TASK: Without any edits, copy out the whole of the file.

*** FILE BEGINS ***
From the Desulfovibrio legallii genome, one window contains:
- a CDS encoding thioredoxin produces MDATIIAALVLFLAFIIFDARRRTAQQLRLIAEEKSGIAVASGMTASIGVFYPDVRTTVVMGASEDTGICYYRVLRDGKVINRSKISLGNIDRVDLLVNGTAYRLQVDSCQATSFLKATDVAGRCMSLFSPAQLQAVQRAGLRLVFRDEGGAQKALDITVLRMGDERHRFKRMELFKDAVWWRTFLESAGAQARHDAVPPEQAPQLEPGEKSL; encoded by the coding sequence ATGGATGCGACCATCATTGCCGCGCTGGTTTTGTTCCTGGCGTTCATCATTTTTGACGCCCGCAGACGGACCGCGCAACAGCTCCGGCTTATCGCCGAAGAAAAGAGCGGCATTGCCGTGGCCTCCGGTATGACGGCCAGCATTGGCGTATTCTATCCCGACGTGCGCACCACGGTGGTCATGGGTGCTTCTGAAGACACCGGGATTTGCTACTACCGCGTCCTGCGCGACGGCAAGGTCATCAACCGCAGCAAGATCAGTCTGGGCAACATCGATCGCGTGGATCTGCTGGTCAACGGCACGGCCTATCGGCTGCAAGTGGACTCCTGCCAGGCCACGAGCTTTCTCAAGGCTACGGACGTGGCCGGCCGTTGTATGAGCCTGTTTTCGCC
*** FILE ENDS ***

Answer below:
From the Desulfovibrio legallii genome, one window contains:
- a CDS encoding thioredoxin produces MDATIIAALVLFLAFIIFDARRRTAQQLRLIAEEKSGIAVASGMTASIGVFYPDVRTTVVMGASEDTGICYYRVLRDGKVINRSKISLGNIDRVDLLVNGTAYRLQVDSCQATSFLKATDVAGRCMSLFSPAQLQAVQRAGLRLVFRDEGGAQKALDITVLRMGDERHRFKRMELFKDAVWWRTFLESAGAQARHDAVPPEQAPQLEPGEKSL; encoded by the coding sequence ATGGATGCGACCATCATTGCCGCGCTGGTTTTGTTCCTGGCGTTCATCATTTTTGACGCCCGCAGACGGACCGCGCAACAGCTCCGGCTTATCGCCGAAGAAAAGAGCGGCATTGCCGTGGCCTCCGGTATGACGGCCAGCATTGGCGTATTCTATCCCGACGTGCGCACCACGGTGGTCATGGGTGCTTCTGAAGACACCGGGATTTGCTACTACCGCGTCCTGCGCGACGGCAAGGTCATCAACCGCAGCAAGATCAGTCTGGGCAACATCGATCGCGTGGATCTGCTGGTCAACGGCACGGCCTATCGGCTGCAAGTGGACTCCTGCCAGGCCACGAGCTTTCTCAAGGCTACGGACGTGGCCGGCCGTTGTATGAGCCTGTTTTCGCC